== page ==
The appellate court observed the trial court's "unusual action" "was obviously well intentioned," and that plaintiff did not receive the statutory notices. It held, however, the trial court lacked the jurisdiction to vacate the judgment because the earlier judgment was not void. The failure to properly serve the notice of entry of judgment gave the appealing party a longer time to file the notice of appeal, i.e., 180 days rather than the 60-day period. (Cal. Rules of Court, rule 8.104(a)(1) & (2).) Even the trial court did not find the judgment to be void.

The appellate court also rejected an argument that the judgment was void based on the ground of extrinsic fraud. The plaintiff failed to raise the issue and satisfy the requirements for specific pleading of fraud. Nor did the trial court make any factual finding of extrinsic fraud and its minute order did not support an implied finding of fraud. As a result, the judgment in excess of $189,671 could not be challenged on appeal.

A Gift for Plaintiff's Medical Malpractice Attorneys

Every once in a while a case comes along that is so helpful that we have to save it in our little bag of tricks. Perhaps that is why the defense has filed a Petition for Review and hired some high-powered appellate attorneys to enter the fray.

Garibay v. Hemmat (2008) 161 Cal.App.4th 735 was decided by the Second Appellate District. The plaintiffs sued the defendant physician, claiming he performed an unsuccessful bilateral tubal litigation. The defendant filed a motion for summary judgment, relying on a medical expert, whose opinion was based on a review of the medical records. The records were not properly admitted into evidence and were not attached to either the expert declaration or summary judgment motion. Plaintiffs appealed.

The court concluded the summary judgment motion was insufficient “because there were no facts before the court on which the expert medical witness could rely to form his opinion.” (Id. at p. 737.) The expert was not a percipient witness. The court noted, “A proper method for producing these facts would have been, for example, by means of a declaration or deposition testimony from the doctor who performed the surgery, or by properly authenticated medical records placed before the trial court under the business records exception to the hearsay rule.” (Id. at p. 738.)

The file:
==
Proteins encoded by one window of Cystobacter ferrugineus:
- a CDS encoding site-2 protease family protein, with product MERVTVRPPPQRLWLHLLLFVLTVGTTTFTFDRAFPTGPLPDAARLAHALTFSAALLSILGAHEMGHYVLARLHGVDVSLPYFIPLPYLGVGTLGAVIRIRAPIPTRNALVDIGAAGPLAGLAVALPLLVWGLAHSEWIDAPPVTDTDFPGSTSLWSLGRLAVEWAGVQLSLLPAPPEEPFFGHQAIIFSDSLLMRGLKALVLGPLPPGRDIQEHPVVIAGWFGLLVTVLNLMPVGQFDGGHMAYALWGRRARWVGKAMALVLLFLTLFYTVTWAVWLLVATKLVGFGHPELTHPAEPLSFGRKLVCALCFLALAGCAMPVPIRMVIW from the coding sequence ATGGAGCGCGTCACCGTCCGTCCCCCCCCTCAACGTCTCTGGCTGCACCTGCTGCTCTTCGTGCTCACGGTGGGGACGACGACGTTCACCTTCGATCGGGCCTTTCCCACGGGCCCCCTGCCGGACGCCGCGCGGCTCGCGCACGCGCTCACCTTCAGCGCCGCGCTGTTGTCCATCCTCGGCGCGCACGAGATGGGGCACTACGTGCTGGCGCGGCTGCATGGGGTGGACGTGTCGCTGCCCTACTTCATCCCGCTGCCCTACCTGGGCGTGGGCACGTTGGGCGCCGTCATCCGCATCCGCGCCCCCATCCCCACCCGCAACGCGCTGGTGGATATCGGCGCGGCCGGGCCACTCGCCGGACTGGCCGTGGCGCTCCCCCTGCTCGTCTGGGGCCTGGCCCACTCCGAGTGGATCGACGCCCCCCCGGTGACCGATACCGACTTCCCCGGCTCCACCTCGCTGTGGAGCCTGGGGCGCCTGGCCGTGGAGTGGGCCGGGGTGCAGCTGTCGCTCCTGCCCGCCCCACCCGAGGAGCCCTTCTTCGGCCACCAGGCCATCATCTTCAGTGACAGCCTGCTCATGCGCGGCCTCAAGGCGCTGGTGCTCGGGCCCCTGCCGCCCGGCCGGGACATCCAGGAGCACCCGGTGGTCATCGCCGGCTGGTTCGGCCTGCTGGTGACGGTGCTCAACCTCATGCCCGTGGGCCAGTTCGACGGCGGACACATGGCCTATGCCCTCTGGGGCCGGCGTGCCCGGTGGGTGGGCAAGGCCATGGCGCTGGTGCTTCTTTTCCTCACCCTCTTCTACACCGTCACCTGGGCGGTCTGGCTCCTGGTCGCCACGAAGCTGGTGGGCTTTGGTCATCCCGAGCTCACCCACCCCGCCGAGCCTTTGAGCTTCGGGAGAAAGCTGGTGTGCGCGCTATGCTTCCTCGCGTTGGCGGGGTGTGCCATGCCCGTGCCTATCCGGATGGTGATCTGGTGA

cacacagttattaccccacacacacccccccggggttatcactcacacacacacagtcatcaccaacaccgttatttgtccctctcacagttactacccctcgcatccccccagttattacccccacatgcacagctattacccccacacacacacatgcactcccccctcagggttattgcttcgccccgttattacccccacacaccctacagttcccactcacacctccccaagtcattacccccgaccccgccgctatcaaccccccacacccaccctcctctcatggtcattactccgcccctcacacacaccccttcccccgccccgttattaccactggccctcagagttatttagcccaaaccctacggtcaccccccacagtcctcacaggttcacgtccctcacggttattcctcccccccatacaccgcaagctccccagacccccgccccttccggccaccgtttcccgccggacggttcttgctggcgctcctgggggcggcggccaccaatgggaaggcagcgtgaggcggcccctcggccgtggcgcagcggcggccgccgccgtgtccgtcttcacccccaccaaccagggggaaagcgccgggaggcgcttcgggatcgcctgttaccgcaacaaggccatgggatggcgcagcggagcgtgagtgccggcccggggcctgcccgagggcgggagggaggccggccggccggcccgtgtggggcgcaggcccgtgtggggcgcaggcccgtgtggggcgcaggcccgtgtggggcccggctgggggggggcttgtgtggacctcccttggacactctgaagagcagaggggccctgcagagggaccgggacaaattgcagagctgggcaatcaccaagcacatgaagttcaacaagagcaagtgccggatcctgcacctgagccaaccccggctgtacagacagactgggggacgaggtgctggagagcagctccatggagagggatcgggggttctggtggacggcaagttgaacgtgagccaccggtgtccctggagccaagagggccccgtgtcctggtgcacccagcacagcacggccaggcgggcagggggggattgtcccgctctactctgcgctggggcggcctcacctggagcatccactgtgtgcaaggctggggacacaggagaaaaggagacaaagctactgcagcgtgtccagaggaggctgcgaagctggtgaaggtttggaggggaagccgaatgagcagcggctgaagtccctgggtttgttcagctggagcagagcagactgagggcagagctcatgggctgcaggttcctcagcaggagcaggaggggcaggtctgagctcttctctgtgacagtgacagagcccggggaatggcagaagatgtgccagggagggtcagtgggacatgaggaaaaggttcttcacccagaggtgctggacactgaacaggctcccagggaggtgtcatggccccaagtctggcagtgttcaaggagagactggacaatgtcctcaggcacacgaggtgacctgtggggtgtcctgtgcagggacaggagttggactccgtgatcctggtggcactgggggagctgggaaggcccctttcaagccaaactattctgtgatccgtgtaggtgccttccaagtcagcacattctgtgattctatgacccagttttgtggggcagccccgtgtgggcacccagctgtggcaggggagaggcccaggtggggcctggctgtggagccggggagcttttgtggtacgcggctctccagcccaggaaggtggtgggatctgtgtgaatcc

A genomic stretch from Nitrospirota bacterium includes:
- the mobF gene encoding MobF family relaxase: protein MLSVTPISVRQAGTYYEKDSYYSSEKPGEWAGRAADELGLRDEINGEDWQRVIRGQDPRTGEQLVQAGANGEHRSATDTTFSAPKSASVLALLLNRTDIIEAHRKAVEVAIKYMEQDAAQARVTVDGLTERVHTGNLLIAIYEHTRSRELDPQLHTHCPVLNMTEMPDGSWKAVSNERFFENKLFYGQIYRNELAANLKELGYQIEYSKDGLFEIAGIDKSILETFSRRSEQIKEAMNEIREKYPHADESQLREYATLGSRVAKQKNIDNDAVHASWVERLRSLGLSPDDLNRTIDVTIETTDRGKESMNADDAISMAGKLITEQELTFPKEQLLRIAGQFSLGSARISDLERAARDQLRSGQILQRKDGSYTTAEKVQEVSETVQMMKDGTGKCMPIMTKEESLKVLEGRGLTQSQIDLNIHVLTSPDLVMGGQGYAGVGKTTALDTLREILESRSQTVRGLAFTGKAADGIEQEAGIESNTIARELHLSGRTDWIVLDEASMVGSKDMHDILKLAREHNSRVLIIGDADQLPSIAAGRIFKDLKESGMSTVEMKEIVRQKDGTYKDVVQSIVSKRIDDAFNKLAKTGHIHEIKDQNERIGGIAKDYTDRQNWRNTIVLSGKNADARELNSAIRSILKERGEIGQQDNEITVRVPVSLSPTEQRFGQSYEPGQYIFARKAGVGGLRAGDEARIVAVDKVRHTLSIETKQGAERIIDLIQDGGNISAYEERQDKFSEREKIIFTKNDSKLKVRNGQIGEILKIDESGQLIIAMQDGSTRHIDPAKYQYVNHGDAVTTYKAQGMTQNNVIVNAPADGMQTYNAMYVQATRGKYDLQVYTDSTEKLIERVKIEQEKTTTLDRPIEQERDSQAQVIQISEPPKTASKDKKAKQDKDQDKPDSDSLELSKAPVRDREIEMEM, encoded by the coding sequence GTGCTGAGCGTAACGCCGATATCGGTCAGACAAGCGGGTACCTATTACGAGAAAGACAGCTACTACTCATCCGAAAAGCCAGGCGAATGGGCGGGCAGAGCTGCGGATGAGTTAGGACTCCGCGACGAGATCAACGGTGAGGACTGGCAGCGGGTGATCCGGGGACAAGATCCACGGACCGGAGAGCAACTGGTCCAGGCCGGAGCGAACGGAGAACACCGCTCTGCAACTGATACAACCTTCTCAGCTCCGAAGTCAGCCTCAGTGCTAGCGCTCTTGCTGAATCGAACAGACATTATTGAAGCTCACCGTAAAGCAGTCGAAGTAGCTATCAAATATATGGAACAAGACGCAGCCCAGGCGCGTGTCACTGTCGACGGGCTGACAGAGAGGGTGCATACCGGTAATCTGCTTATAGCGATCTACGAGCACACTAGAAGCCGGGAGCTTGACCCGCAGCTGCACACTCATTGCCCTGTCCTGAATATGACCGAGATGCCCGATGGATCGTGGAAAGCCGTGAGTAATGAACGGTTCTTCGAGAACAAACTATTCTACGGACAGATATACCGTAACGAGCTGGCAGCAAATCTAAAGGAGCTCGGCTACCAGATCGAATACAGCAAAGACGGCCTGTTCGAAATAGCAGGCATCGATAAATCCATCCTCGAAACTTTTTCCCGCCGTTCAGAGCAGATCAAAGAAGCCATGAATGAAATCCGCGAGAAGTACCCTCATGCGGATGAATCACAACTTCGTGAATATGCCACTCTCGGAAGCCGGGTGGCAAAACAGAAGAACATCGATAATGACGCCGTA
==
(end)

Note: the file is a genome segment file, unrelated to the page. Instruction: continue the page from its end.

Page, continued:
Because defendant failed to present the records, there was no evidence to support the expert’s opinion or the motion. The court noted that an expert can only form an opinion and the moving defendant can only meet the burden of production by placing the facts first before the court.

The court cited Kelley v. Trunk (1998) 66 Cal.App.4th 519, 523, a favorite case that every plaintiff’s attorney who handles medical malpractice cases should know by heart, which held that an expert opinion, unsupported by reasons or explanations, is insufficient to support a motion for summary judgment. “[T]hat standard is not satisfied by laconic expert declarations which provide only an ultimate opinion, unsupported by reasoned explanation.” (Id. at p. 525.)

The court in Gariby acknowledged that expert testimony can be the basis for expert medical opinion. But reciting hearsay evidence, upon which the expert relies, will “not transform inadmissible matter into ‘independent proof’ of any fact.” (Id. at p. 743.) The expert cannot relate the hearsay statements as an independent proof of the fact. The court further stated:

“Physicians can testify as to the basis of their opinion, but this is not intended to be channel by which testifying physicians can place of the opinion of out-of-state physicians before the trier of fact.” (Id. at p. 743.)

Thus, defendant failed to meet its burden of production, and the court reversed the judgment.

In the past, defendants filed motions for summary judgment that relied on “expert” declarations, which often consisted of two or three conclusory paragraphs. Starting with Kelley, the courts sent a warning to moving parties that such declarations are insufficient and must provide a reasoned explanation for the expert’s opinion. Garibay has taken another step in that direction in concluding that a declaration without admissible medical records is not enough.